Shows & Panels
- The 2014 Big Picture on Cyber Security
- AFCEA Answers
- Ask the CIO
- Building the Hybrid Cloud
- Connected Government: How to Build and Procure Network Services for the Future
- Continuing Diagnostics and Mitigation: Discussion of Progress and Next Steps
- Federal Executive Forum
- Federal Tech Talk
- The Future of Government Data Centers
- The Future of IT: How CIOs Can Enable the Service-Oriented Enterprise
- The Intersection: Where Technology Meets Transformation
- Maximizing ROI Through Data Center Consolidation
- Moving to the Cloud. What's the best approach for me
- Navigating Tough Choices in Government Cloud Computing
- The New Generation of Database
- Satellite Communications: Acquiring SATCOM in Tight Times
- Targeting Advanced Threats: Proven Methods from Detection through Remediation
- Transformative Technology: Desktop Virtualization in Government
- The Truth About IT Opex and Software Defined Networking
- Value of Health IT
- Air Traffic Management Transformation Report
- Cloud First Report
- General Dynamics IT Enterprise Center
- Gov Cloud Minute
- Government in Technology Series
- Homeland Security Cybersecurity Market Report
- National Cybersecurity Awareness Month
- Technology Insights
- The Cyber Security Report
- The Next Generation Cyber Security Experts
Shows & Panels
100 days after birth, San Diego panda gets name
Tuesday - 11/13/2012, 7:21pm EST
SAN DIEGO (AP) - There is a new little gift at the San Diego Zoo that's going to get very big.
The zoo's youngest giant panda was officially named Xiao Liwu (ZHEE'-ow LEE'-woo), Chinese for "little gift," at a ceremony Tuesday. He is on the small side, but is strong and cooperative, said Dr. Ron Swaisgood, a member of the zoo's panda team.
The cub was born on July 29 and was named 100 days after its birth, according to Chinese zoo tradition. Officials said the cub weighs 9.2 pounds and stretches more than 23 inches long from nose to tail.
Zoo officials got 7,000 suggested names, chose their top six and put them up for a vote. More than 35,000 zoo visitors voted on names that meant Little Gift, Miracle, Raindrop, Big Ocean or Big Sea, Brave Son and Water Dragon.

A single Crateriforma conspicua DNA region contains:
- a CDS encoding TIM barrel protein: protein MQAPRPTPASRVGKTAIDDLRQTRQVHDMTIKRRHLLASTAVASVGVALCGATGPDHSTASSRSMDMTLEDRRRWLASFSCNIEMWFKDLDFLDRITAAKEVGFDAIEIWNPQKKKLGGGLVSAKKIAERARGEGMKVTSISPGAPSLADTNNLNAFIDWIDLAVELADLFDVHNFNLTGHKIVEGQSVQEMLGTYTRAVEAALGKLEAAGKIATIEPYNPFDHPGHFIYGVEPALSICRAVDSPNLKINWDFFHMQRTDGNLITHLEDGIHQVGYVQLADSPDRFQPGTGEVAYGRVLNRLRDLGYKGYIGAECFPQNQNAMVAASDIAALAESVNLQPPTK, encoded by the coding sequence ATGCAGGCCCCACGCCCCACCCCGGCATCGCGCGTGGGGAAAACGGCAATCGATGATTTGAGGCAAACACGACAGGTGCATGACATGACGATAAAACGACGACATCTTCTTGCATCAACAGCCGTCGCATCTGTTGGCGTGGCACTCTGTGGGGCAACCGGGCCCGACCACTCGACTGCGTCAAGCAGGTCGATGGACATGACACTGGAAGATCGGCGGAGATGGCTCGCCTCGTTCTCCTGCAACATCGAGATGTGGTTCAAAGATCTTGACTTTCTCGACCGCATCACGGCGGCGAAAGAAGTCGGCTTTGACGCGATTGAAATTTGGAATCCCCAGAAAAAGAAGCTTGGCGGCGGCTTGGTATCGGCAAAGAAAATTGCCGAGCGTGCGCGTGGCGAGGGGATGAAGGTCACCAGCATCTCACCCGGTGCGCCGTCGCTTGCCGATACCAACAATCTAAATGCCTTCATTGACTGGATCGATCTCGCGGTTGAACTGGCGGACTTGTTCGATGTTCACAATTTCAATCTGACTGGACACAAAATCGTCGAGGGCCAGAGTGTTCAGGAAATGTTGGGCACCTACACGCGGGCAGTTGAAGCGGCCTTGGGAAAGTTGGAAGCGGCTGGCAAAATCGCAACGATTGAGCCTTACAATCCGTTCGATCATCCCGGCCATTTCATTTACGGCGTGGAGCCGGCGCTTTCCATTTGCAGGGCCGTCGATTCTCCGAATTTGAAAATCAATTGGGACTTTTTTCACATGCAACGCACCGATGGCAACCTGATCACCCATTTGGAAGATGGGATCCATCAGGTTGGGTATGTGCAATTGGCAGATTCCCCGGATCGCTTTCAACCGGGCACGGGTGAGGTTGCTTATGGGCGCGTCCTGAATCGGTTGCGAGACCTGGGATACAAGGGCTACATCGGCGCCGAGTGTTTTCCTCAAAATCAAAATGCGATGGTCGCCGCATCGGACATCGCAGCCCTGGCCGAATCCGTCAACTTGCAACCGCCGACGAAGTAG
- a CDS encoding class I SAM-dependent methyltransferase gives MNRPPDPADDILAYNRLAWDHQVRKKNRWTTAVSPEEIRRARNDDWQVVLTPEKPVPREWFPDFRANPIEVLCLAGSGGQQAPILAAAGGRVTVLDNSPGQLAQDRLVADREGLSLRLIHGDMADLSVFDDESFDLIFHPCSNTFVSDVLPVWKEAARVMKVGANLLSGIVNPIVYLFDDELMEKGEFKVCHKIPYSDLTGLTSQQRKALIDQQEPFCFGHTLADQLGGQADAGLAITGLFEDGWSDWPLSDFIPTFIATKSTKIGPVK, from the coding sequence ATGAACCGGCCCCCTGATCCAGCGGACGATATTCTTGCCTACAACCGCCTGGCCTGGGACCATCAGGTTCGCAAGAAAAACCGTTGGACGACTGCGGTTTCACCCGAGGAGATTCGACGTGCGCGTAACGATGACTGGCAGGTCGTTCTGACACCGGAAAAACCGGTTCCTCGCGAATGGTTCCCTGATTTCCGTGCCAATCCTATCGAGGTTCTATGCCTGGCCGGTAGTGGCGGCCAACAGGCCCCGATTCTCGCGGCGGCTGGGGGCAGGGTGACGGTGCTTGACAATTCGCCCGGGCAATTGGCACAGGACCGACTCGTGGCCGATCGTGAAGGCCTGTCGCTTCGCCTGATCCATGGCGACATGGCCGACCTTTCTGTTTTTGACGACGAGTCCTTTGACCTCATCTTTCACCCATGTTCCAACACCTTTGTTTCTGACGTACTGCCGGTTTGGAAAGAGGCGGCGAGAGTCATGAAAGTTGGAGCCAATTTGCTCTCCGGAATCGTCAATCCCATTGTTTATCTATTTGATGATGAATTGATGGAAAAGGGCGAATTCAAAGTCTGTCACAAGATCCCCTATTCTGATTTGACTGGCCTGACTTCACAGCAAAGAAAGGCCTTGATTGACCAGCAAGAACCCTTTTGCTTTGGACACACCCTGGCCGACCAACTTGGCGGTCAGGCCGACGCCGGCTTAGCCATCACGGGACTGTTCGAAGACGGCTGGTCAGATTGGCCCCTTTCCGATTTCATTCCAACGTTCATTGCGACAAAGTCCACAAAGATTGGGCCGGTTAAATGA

Xiao Liwu's mother is Bai Yun (bye-yuhn) which means White Cloud and father Gao Gao (gow-gow), which means Tall Tall. The cub is Bai Yun's sixth. She turned 21 in July, making her the oldest giant panda known to give birth.
Through participation in a panda exchange breeding program with China, researchers "have gone from zero to 100 overnight in understanding the species," Swaisgood said. That's very beneficial for conservation because "it's hard to conserve what we do not understand."
He called the panda the world's "best loved species."
Before the program, the future of the species was bleak, he said, because the death rate exceeded the birth rate. But in 2010, "we met the 200 individuals needed to preserve the genetic diversity of the species," Swaisgood said to applause from the audience.
Swaisgood described efforts by scientists in China to track wild pandas. A wild panda will leave about 50 droppings a day, he said, and scientists can learn a lot from that, including information about DNA, hormones and diet.
Swaisgood said those taking part in the breeding program have done a good job.
"There is a feeling of hope that things are turning around for the species and it has a brighter future than it did 20 years ago," he said.
(Copyright 2012 The Associated Press. All rights reserved. This material may not be published, broadcast, rewritten or redistributed.)